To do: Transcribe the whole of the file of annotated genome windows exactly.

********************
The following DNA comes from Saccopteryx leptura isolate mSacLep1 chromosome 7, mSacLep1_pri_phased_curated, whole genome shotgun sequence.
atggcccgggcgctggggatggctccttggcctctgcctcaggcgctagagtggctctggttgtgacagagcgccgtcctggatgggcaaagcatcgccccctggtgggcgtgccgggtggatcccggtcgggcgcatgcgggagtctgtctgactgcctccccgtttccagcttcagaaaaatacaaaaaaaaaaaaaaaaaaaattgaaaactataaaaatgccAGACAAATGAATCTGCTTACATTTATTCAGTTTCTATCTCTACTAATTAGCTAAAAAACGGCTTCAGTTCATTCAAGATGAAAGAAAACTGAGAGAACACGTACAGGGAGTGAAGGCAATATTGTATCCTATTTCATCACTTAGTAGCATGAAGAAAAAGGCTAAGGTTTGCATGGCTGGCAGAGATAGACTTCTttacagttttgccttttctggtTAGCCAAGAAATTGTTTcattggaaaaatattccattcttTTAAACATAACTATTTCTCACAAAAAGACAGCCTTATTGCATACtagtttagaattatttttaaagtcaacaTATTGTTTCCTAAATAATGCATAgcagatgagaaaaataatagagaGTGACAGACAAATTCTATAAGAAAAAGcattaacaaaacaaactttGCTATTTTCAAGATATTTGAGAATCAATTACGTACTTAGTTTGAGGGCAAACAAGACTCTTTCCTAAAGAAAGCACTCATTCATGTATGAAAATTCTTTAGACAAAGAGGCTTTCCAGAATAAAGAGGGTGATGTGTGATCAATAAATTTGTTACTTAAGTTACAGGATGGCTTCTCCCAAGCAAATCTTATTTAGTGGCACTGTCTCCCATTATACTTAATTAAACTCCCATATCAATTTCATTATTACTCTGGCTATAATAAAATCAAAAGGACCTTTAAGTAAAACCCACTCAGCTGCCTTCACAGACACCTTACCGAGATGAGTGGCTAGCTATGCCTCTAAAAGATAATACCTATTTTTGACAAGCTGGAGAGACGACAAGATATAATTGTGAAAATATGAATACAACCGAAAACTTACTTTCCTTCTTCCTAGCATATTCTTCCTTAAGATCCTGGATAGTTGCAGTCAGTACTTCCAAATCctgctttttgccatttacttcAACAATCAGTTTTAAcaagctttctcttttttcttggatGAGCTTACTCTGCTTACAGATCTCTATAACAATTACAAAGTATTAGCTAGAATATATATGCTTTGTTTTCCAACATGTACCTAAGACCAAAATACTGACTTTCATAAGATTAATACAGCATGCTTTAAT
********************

The following DNA comes from Saccopteryx leptura isolate mSacLep1 chromosome 7, mSacLep1_pri_phased_curated, whole genome shotgun sequence.
atggcccgggcgctggggatggctccttggcctctgcctcaggcgctagagtggctctggttgtgacagagcgccgtcctggatgggcaaagcatcgccccctggtgggcgtgccgggtggatcccggtcgggcgcatgcgggagtctgtctgactgcctccccgtttccagcttcagaaaaatacaaaaaaaaaaaaaaaaaaaattgaaaactataaaaatgccAGACAAATGAATCTGCTTACATTTATTCAGTTTCTATCTCTACTAATTAGCTAAAAAACGGCTTCAGTTCATTCAAGATGAAAGAAAACTGAGAGAACACGTACAGGGAGTGAAGGCAATATTGTATCCTATTTCATCACTTAGTAGCATGAAGAAAAAGGCTAAGGTTTGCATGGCTGGCAGAGATAGACTTCTttacagttttgccttttctggtTAGCCAAGAAATTGTTTcattggaaaaatattccattcttTTAAACATAACTATTTCTCACAAAAAGACAGCCTTATTGCATACtagtttagaattatttttaaagtcaacaTATTGTTTCCTAAATAATGCATAgcagatgagaaaaataatagagaGTGACAGACAAATTCTATAAGAAAAAGcattaacaaaacaaactttGCTATTTTCAAGATATTTGAGAATCAATTACGTACTTAGTTTGAGGGCAAACAAGACTCTTTCCTAAAGAAAGCACTCATTCATGTATGAAAATTCTTTAGACAAAGAGGCTTTCCAGAATAAAGAGGGTGATGTGTGATCAATAAATTTGTTACTTAAGTTACAGGATGGCTTCTCCCAAGCAAATCTTATTTAGTGGCACTGTCTCCCATTATACTTAATTAAACTCCCATATCAATTTCATTATTACTCTGGCTATAATAAAATCAAAAGGACCTTTAAGTAAAACCCACTCAGCTGCCTTCACAGACACCTTACCGAGATGAGTGGCTAGCTATGCCTCTAAAAGATAATACCTATTTTTGACAAGCTGGAGAGACGACAAGATATAATTGTGAAAATATGAATACAACCGAAAACTTACTTTCCTTCTTCCTAGCATATTCTTCCTTAAGATCCTGGATAGTTGCAGTCAGTACTTCCAAATCctgctttttgccatttacttcAACAATCAGTTTTAAcaagctttctcttttttcttggatGAGCTTACTCTGCTTACAGATCTCTATAACAATTACAAAGTATTAGCTAGAATATATATGCTTTGTTTTCCAACATGTACCTAAGACCAAAATACTGACTTTCATAAGATTAATACAGCATGCTTTAAT